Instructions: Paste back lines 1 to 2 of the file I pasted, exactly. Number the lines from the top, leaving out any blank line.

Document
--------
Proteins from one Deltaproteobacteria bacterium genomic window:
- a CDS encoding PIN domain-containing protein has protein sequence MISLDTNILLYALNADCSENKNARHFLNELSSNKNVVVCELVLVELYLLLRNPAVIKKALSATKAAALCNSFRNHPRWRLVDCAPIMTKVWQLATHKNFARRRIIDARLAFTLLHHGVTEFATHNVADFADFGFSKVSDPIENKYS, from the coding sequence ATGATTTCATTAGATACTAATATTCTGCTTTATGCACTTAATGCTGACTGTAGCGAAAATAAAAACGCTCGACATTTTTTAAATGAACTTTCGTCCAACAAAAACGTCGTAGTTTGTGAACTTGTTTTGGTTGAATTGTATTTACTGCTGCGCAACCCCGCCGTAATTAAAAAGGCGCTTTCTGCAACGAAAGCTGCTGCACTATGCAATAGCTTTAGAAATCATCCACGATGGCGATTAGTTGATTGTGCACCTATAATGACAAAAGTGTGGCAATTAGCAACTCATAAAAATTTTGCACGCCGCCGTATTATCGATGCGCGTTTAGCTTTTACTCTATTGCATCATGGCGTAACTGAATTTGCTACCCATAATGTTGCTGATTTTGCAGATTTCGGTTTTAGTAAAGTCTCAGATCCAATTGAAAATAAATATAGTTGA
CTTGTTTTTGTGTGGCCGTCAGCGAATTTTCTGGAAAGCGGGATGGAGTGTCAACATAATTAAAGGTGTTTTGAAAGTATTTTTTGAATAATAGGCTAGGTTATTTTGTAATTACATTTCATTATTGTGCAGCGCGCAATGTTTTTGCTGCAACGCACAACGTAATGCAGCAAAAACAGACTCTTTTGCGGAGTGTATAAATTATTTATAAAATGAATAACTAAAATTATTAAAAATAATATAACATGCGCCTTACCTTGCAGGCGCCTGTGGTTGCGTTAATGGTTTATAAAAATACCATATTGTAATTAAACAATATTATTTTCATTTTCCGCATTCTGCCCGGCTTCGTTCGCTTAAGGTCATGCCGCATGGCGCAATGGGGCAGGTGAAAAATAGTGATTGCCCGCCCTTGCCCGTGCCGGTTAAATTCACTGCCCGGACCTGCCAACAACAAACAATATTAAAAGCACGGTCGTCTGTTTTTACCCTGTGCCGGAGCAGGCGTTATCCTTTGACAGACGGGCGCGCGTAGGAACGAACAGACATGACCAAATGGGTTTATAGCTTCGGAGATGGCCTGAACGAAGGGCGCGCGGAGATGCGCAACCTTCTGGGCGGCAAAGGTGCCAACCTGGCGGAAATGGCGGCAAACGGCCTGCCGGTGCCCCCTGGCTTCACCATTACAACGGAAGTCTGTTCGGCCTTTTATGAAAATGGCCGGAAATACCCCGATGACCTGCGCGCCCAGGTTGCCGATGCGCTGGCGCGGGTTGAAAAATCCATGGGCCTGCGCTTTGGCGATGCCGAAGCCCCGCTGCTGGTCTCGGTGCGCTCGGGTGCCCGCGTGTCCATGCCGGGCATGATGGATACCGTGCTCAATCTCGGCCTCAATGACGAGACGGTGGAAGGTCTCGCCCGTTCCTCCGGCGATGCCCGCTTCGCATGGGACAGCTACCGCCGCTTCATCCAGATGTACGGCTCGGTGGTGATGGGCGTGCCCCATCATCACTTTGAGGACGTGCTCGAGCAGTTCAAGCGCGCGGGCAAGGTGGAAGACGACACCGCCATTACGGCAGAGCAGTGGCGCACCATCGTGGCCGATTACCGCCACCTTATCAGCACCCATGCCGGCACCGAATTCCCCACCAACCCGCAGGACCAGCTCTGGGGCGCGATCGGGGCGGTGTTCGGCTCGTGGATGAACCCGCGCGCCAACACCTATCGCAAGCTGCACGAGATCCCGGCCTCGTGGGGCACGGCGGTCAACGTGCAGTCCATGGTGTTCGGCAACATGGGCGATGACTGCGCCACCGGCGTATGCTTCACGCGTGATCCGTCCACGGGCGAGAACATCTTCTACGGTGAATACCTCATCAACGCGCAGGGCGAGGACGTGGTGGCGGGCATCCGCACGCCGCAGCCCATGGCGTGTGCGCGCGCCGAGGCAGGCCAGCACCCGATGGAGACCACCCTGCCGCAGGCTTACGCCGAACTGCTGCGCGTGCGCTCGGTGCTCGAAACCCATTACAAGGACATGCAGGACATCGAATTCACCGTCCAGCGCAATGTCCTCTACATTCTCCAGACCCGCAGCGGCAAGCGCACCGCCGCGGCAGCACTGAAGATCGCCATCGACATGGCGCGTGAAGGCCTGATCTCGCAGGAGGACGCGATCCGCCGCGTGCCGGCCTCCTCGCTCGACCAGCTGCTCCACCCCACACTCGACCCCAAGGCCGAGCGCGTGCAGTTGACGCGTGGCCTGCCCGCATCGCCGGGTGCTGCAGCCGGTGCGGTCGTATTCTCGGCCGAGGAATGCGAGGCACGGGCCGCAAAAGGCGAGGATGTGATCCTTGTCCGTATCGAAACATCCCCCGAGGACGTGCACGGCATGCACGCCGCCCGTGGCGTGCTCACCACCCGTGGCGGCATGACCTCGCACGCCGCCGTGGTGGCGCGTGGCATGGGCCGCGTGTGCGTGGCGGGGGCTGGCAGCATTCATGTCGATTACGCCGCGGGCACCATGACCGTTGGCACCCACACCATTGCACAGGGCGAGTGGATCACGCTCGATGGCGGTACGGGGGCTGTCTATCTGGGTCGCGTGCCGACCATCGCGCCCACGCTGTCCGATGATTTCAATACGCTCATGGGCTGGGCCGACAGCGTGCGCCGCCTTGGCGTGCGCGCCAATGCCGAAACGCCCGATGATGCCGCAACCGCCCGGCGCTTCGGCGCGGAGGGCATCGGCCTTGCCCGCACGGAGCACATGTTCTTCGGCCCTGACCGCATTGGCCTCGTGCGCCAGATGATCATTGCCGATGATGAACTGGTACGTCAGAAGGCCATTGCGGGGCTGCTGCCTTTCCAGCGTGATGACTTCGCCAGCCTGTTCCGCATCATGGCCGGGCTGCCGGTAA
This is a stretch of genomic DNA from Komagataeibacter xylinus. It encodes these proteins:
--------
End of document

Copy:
Proteins from one Deltaproteobacteria bacterium genomic window:
- a CDS encoding PIN domain-containing protein has protein sequence MISLDTNILLYALNADCSENKNARHFLNELSSNKNVVVCELVLVELYLLLRNPAVIKKALSATKAAALCNSFRNHPRWRLVDCAPIMTKVWQLATHKNFARRRIIDARLAFTLLHHGVTEFATHNVADFADFGFSKVSDPIENKYS, from the coding sequence ATGATTTCATTAGATACTAATATTCTGCTTTATGCACTTAATGCTGACTGTAGCGAAAATAAAAACGCTCGACATTTTTTAAATGAACTTTCGTCCAACAAAAACGTCGTAGTTTGTGAACTTGTTTTGGTTGAATTGTATTTACTGCTGCGCAACCCCGCCGTAATTAAAAAGGCGCTTTCTGCAACGAAAGCTGCTGCACTATGCAATAGCTTTAGAAATCATCCACGATGGCGATTAGTTGATTGTGCACCTATAATGACAAAAGTGTGGCAATTAGCAACTCATAAAAATTTTGCACGCCGCCGTATTATCGATGCGCGTTTAGCTTTTACTCTATTGCATCATGGCGTAACTGAATTTGCTACCCATAATGTTGCTGATTTTGCAGATTTCGGTTTTAGTAAAGTCTCAGATCCAATTGAAAATAAATATAGTTGA